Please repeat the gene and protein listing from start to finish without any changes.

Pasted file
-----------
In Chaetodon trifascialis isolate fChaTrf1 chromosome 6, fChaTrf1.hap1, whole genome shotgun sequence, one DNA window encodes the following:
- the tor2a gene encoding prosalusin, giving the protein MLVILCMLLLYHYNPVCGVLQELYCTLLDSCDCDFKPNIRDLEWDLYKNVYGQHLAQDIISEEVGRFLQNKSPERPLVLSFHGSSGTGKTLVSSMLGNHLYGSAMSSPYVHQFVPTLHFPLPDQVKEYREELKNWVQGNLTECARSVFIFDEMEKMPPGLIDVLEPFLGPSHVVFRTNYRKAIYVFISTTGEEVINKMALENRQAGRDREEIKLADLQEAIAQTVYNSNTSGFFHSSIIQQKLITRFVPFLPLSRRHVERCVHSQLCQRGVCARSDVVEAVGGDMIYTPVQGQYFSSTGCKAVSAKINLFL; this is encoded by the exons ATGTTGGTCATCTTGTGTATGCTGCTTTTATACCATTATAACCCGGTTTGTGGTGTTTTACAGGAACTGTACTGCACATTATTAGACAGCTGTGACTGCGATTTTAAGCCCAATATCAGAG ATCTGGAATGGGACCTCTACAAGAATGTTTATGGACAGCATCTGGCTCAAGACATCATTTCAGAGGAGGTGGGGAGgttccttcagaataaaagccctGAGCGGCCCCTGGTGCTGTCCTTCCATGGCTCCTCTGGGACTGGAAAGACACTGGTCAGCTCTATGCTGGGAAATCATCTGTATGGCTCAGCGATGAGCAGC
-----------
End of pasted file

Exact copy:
In Chaetodon trifascialis isolate fChaTrf1 chromosome 6, fChaTrf1.hap1, whole genome shotgun sequence, one DNA window encodes the following:
- the tor2a gene encoding prosalusin, giving the protein MLVILCMLLLYHYNPVCGVLQELYCTLLDSCDCDFKPNIRDLEWDLYKNVYGQHLAQDIISEEVGRFLQNKSPERPLVLSFHGSSGTGKTLVSSMLGNHLYGSAMSSPYVHQFVPTLHFPLPDQVKEYREELKNWVQGNLTECARSVFIFDEMEKMPPGLIDVLEPFLGPSHVVFRTNYRKAIYVFISTTGEEVINKMALENRQAGRDREEIKLADLQEAIAQTVYNSNTSGFFHSSIIQQKLITRFVPFLPLSRRHVERCVHSQLCQRGVCARSDVVEAVGGDMIYTPVQGQYFSSTGCKAVSAKINLFL; this is encoded by the exons ATGTTGGTCATCTTGTGTATGCTGCTTTTATACCATTATAACCCGGTTTGTGGTGTTTTACAGGAACTGTACTGCACATTATTAGACAGCTGTGACTGCGATTTTAAGCCCAATATCAGAG ATCTGGAATGGGACCTCTACAAGAATGTTTATGGACAGCATCTGGCTCAAGACATCATTTCAGAGGAGGTGGGGAGgttccttcagaataaaagccctGAGCGGCCCCTGGTGCTGTCCTTCCATGGCTCCTCTGGGACTGGAAAGACACTGGTCAGCTCTATGCTGGGAAATCATCTGTATGGCTCAGCGATGAGCAGC